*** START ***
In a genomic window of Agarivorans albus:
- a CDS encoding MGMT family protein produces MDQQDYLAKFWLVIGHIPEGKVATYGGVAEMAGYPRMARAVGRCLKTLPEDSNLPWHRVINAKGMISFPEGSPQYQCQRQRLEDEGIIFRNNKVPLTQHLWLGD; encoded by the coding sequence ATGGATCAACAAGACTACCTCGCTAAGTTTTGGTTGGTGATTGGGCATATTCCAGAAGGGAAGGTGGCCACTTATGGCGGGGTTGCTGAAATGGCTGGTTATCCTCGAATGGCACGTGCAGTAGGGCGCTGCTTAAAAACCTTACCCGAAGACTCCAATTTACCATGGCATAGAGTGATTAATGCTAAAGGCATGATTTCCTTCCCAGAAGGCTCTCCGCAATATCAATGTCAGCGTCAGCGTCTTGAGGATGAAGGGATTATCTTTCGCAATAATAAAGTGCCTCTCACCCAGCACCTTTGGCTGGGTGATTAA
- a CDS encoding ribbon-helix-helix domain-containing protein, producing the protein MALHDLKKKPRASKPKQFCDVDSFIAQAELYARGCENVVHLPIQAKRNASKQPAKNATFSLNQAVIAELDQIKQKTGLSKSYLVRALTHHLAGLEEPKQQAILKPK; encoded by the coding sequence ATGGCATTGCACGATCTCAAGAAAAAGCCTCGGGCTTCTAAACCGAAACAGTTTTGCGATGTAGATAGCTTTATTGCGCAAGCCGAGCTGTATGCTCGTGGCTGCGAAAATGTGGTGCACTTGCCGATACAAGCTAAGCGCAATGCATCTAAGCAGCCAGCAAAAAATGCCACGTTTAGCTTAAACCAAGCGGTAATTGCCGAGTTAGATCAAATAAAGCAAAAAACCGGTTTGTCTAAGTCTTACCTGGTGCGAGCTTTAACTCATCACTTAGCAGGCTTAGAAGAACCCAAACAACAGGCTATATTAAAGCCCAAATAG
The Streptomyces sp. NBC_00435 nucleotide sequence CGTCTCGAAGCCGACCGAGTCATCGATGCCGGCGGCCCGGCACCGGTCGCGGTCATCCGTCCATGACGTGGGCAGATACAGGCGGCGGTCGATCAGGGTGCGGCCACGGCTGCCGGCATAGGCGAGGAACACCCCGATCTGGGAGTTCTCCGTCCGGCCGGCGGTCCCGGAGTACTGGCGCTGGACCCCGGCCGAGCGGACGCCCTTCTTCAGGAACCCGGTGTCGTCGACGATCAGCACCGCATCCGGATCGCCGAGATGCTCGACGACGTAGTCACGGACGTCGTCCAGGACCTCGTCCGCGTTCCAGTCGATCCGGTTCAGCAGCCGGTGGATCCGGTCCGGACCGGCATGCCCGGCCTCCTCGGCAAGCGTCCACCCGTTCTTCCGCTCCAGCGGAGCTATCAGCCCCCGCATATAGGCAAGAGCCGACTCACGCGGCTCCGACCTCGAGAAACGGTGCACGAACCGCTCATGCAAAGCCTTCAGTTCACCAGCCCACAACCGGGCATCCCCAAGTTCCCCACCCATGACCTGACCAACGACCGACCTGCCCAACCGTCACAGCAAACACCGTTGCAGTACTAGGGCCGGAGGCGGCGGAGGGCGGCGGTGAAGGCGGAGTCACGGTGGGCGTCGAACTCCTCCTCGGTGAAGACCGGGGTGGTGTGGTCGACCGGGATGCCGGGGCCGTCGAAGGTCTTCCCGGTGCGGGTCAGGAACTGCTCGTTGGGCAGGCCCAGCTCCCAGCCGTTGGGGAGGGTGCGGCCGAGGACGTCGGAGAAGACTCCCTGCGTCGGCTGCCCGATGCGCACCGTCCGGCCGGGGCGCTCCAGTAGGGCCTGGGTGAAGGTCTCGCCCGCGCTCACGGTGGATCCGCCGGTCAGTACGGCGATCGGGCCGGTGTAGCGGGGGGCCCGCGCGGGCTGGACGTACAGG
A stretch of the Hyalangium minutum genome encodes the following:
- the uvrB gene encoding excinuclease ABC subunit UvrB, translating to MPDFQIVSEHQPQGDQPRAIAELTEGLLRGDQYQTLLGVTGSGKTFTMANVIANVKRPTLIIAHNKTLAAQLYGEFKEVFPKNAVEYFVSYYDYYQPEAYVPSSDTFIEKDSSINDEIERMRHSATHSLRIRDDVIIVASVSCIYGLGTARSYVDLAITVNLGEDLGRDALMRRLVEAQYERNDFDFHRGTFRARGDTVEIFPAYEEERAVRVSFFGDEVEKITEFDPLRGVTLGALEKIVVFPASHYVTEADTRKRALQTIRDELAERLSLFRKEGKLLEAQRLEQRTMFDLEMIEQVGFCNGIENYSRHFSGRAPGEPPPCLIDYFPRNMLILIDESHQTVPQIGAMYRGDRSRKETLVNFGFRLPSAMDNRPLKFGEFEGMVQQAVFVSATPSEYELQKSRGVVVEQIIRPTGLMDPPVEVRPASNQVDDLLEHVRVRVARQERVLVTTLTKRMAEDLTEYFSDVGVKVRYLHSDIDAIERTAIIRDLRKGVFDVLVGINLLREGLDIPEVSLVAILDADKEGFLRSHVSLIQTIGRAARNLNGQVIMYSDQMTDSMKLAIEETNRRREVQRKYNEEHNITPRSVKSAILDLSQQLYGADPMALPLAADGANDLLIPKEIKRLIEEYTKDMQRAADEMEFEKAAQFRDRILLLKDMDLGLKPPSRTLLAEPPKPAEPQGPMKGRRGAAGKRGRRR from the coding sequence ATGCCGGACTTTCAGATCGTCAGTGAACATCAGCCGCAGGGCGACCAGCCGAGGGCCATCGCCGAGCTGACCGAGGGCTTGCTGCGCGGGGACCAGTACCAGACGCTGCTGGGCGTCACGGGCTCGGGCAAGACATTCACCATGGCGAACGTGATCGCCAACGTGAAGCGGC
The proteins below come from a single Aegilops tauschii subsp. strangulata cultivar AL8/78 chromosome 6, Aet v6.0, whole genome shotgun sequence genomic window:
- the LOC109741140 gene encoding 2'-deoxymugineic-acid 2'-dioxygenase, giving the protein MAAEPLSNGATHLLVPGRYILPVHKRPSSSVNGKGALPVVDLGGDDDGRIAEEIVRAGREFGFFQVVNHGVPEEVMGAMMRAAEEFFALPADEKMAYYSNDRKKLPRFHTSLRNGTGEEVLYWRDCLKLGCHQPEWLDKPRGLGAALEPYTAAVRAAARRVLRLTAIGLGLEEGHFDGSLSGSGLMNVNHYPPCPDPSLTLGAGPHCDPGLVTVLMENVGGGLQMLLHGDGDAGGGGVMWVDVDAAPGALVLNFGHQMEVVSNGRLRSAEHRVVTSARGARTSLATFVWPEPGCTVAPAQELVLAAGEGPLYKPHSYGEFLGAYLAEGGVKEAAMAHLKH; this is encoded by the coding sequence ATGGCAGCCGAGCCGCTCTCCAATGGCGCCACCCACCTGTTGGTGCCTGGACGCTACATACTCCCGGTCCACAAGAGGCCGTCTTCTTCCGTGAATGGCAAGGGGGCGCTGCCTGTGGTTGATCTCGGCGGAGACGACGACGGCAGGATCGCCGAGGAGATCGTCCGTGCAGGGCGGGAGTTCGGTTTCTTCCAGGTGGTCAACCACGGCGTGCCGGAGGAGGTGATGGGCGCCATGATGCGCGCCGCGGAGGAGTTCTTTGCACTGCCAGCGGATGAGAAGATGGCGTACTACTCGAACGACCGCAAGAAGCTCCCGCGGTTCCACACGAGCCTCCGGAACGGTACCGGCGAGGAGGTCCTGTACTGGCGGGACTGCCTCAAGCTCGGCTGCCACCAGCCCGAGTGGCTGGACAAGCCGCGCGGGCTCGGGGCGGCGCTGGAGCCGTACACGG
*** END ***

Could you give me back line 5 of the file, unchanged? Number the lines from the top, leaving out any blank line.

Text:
A stretch of the Hyalangium minutum genome encodes the following: